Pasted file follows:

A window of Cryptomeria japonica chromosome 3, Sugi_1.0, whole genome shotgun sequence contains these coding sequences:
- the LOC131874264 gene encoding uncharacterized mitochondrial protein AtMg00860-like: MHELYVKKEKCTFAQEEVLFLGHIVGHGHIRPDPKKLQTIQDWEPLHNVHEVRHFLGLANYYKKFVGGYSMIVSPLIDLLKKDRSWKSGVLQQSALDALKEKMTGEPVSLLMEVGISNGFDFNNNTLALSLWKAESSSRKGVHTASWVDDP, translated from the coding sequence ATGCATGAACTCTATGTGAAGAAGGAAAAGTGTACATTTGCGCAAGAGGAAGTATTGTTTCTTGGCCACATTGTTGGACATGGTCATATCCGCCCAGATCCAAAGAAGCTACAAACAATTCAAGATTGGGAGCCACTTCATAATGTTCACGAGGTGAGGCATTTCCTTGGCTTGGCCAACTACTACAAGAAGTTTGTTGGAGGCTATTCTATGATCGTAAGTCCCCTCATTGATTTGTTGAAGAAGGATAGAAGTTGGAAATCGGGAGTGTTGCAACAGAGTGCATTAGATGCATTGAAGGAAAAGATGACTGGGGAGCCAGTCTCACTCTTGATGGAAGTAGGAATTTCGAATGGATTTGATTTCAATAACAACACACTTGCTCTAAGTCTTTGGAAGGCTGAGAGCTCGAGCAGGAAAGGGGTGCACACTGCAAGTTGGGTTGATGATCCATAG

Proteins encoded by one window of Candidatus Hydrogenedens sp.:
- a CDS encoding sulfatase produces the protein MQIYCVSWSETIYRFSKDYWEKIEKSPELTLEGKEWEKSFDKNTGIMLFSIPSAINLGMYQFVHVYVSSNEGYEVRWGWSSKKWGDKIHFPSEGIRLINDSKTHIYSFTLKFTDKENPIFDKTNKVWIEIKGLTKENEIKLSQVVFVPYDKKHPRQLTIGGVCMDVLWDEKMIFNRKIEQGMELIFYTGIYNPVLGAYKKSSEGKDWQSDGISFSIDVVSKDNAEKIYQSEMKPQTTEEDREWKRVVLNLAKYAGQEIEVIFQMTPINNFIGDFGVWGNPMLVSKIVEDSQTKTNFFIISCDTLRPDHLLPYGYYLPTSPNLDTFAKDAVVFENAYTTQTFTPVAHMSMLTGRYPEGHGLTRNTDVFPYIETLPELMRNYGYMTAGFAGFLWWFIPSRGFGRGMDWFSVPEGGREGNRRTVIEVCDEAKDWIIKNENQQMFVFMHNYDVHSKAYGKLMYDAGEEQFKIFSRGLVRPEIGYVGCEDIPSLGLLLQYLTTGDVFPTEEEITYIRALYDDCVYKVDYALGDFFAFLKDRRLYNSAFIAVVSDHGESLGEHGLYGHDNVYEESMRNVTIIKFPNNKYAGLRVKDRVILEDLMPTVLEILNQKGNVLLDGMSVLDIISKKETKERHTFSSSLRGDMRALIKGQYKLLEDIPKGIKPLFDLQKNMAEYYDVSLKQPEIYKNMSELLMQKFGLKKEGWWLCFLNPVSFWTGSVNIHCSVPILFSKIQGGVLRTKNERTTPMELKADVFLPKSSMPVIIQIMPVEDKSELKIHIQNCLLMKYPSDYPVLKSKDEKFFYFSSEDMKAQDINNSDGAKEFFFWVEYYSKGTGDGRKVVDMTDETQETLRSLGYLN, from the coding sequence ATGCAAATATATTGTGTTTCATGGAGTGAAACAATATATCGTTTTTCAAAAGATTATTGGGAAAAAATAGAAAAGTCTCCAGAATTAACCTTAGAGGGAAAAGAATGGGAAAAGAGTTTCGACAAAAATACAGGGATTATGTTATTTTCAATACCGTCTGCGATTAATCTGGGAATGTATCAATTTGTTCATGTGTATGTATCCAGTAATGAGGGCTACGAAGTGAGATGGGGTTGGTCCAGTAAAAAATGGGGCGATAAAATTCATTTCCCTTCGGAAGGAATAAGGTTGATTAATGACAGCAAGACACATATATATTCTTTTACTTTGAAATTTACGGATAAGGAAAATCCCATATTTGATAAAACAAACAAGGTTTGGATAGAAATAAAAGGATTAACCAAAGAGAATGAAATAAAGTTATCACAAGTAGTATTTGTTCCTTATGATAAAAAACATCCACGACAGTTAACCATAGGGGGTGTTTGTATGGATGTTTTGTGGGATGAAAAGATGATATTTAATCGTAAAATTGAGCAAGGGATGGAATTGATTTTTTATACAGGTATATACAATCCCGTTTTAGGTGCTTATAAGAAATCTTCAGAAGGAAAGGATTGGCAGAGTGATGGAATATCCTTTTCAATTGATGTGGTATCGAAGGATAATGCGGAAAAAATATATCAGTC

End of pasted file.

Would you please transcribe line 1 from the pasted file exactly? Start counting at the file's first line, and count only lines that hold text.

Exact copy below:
A window of Cryptomeria japonica chromosome 3, Sugi_1.0, whole genome shotgun sequence contains these coding sequences: